IT and Leadership
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How Your State of Mind Affects Your Performance

How Your State of Mind Affects Your Performance | IT and Leadership | Scoop.it
Don, a senior vice president for sales at a global manufacturing company, wakes up late, scrambles to get showered and dressed, has an argument with his teenage daughter over breakfast, then gets stuck in traffic on the way to work and realizes he will be late for his first meeting.

Donna, a marketing executive, wakes at 6 for a quick spin on the exercise bike, takes a moment to stretch and relax, then quickly gets herself ready, dresses and feeds her two kids before walking them to the bus, then catches the train to the office.

Which executive will have a more productive day at work?
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IT and Leadership
Collection of items about information technology and leadership - especially in higher education
Curated by Steve Krogull
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False Hustle: How Keeping Busy Is Making You Less Productive

False Hustle: How Keeping Busy Is Making You Less Productive | IT and Leadership | Scoop.it

It’s easy to be busy; it’s hard to be productive. Raise your hand if you’ve spent entire days answering “quick” email after “quick” email; spent hours in your task manager organizing your tasks for productivity; spent a half-day organizing tidying up old design files; or looked back on your week and realized you worked your ass off, but you’re not really sure what you actually accomplished.

Bad news, those with raised hands: you’re a victim of false hustle.

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New Report on Alternative Credentials and Pathways to Degrees

New Report on Alternative Credentials and Pathways to Degrees | IT and Leadership | Scoop.it
Inside Higher Ed's new report, "On-Ramps and Off-Ramps: Alternative Credentials and Emerging Pathways Between Education and Work," is an up-to-the-minute look at how colleges, companies and other players are reconsidering how to measure and recognize knowledge and skills.

The special report, Inside Higher Ed's second, assesses the fast-changing landscape of postsecondary education and training credentials, based on interviews with scores of higher education leaders, corporate officials, policy makers and other experts. Paul Fain, Inside Higher Ed's news editor, explores a wide range of examples of new kinds of credentials at all stages of the postsecondary pipeline: apprenticeships and other noncollege preparation for entry-level jobs; new pathways designed to lead to four-year degrees; badges and other add-ons to the traditional bachelor's degree; and shorter, narrower credentials that could disrupt graduate education.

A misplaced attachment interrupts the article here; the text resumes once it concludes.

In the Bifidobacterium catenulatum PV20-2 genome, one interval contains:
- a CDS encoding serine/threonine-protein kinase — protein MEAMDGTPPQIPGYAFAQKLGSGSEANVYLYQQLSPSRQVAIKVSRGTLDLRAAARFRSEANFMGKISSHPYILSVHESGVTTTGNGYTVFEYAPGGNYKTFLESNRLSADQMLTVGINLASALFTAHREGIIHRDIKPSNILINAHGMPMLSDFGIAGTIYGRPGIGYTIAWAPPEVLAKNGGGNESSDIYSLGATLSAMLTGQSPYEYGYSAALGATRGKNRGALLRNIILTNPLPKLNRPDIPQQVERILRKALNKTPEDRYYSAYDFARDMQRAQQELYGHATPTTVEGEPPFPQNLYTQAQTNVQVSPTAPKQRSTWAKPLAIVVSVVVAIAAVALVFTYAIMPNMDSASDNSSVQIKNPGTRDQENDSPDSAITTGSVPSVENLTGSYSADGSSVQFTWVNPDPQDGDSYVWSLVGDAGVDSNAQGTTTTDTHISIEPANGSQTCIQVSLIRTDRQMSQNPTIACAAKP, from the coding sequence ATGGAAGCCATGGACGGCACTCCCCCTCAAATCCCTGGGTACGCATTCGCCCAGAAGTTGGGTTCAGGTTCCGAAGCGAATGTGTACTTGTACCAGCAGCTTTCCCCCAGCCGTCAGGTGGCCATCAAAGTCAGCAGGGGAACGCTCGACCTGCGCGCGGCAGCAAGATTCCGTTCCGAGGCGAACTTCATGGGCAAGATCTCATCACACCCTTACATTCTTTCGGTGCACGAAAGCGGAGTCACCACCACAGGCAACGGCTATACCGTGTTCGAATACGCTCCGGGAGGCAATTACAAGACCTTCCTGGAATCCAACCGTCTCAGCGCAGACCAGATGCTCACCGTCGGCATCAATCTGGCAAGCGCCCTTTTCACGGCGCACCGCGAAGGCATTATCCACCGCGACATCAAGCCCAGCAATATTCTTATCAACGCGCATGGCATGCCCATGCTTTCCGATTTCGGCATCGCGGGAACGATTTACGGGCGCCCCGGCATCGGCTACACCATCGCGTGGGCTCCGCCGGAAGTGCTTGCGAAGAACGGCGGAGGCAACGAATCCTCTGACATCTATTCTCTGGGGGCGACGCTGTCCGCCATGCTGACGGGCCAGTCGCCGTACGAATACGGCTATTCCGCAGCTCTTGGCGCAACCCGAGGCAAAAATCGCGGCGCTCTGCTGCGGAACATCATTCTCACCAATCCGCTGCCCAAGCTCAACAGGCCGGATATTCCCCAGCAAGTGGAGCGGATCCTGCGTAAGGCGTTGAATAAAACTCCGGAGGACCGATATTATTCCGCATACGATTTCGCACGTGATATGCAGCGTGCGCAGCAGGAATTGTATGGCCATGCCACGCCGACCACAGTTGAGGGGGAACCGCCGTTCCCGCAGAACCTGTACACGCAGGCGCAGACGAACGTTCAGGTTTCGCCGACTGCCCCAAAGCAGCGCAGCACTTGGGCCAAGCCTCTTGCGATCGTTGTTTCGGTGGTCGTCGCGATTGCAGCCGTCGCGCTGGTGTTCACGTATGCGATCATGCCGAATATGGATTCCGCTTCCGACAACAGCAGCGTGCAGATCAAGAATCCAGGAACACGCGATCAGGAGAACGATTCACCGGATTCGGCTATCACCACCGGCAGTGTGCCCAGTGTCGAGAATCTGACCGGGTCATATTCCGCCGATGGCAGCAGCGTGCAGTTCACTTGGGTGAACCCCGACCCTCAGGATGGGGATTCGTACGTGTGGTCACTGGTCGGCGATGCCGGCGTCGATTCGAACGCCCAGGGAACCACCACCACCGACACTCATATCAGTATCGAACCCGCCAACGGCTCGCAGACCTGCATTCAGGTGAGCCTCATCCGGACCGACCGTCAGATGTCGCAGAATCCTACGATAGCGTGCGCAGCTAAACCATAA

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The Decision Matrix: How to Prioritize What Matters

The Decision Matrix: How to Prioritize What Matters | IT and Leadership | Scoop.it
The decisions we spend the most time on are rarely the most important ones. Not all decisions need the same process. Sometimes, trying to impose the same process on all decisions leads to difficulty identifying which ones are most important, bogging us down and stressing us out.
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Make Sure Everyone on Your Team Sees Learning as Part of Their Job

Make Sure Everyone on Your Team Sees Learning as Part of Their Job | IT and Leadership | Scoop.it
As an executive coach, I speak regularly at corporate leadership development programs. During discussions, participants often confess the real reason they’re in the room, and it’s rarely “to grow and learn.” Time and again, the reasons include: they are checking a box on their development plan, their manager told them to come, or they’ve been told that their participation will increase the chance of a promotion.
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Are You Making Your Employees Sick?

Are You Making Your Employees Sick? | IT and Leadership | Scoop.it
Stress may be hard to quantify, but the negative effects it can have on a person’s health are undeniable. Symptoms related to being overstressed include headaches, muscle tension, fatigue, upset stomach, insomnia, anxiety, irritability, drug/alcohol abuse, and a wide range of other physical and mental health issues. If your company embraces a high-stress culture, you might be doing actual physical damage to your workers.

In fact, 36 percent of workers say their job has a negative impact on their physical health, according to a survey of 3,600 employees around the world conducted by O.C. Tanner. Thirty-eight percent of respondents also claimed their jobs made it difficult to be happy in other aspects of their life, and 52 percent felt confident that their employer cared more about productivity and the bottom line than employee well-being.